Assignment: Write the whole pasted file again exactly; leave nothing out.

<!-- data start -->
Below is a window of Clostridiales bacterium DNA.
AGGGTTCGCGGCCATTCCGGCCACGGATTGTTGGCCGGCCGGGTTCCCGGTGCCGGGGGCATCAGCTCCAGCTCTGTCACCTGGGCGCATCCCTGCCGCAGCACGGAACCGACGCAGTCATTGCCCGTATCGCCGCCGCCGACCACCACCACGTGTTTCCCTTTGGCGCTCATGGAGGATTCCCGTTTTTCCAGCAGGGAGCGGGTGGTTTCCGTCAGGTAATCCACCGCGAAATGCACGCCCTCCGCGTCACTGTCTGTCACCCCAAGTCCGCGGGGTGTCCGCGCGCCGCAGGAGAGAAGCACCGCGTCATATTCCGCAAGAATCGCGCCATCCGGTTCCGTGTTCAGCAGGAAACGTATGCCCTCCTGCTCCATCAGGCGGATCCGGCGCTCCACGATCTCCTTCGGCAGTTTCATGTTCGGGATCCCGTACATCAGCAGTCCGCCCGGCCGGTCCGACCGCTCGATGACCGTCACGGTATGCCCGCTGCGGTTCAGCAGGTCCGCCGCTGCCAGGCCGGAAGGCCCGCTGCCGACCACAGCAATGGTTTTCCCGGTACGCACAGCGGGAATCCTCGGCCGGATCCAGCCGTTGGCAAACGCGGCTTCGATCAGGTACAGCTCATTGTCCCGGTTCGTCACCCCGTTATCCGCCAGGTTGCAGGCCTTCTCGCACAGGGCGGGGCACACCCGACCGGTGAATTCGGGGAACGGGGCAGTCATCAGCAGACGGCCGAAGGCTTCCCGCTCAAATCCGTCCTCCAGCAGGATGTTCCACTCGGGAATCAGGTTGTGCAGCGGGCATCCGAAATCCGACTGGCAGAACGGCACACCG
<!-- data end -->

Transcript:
Below is a window of Clostridiales bacterium DNA.
AGGGTTCGCGGCCATTCCGGCCACGGATTGTTGGCCGGCCGGGTTCCCGGTGCCGGGGGCATCAGCTCCAGCTCTGTCACCTGGGCGCATCCCTGCCGCAGCACGGAACCGACGCAGTCATTGCCCGTATCGCCGCCGCCGACCACCACCACGTGTTTCCCTTTGGCGCTCATGGAGGATTCCCGTTTTTCCAGCAGGGAGCGGGTGGTTTCCGTCAGGTAATCCACCGCGAAATGCACGCCCTCCGCGTCACTGTCTGTCACCCCAAGTCCGCGGGGTGTCCGCGCGCCGCAGGAGAGAAGCACCGCGTCATATTCCGCAAGAATCGCGCCATCCGGTTCCGTGTTCAGCAGGAAACGTATGCCCTCCTGCTCCATCAGGCGGATCCGGCGCTCCACGATCTCCTTCGGCAGTTTCATGTTCGGGATCCCGTACATCAGCAGTCCGCCCGGCCGGTCCGACCGCTCGATGACCGTCACGGTATGCCCGCTGCGGTTCAGCAGGTCCGCCGCTGCCAGGCCGGAAGGCCCGCTGCCGACCACAGCAATGGTTTTCCCGGTACGCACAGCGGGAATCCTCGGCCGGATCCAGCCGTTGGCAAACGCGGCTTCGATCAGGTACAGCTCATTGTCCCGGTTCGTCACCCCGTTATCCGCCAGGTTGCAGGCCTTCTCGCACAGGGCGGGGCACACCCGACCGGTGAATTCGGGGAACGGGGCAGTCATCAGCAGACGGCCGAAGGCTTCCCGCTCAAATCCGTCCTCCAGCAGGATGTTCCACTCGGGAATCAGGTTGTGCAGCGGGCATCCGAAATCCGACTGGCAGAACGGCACACCG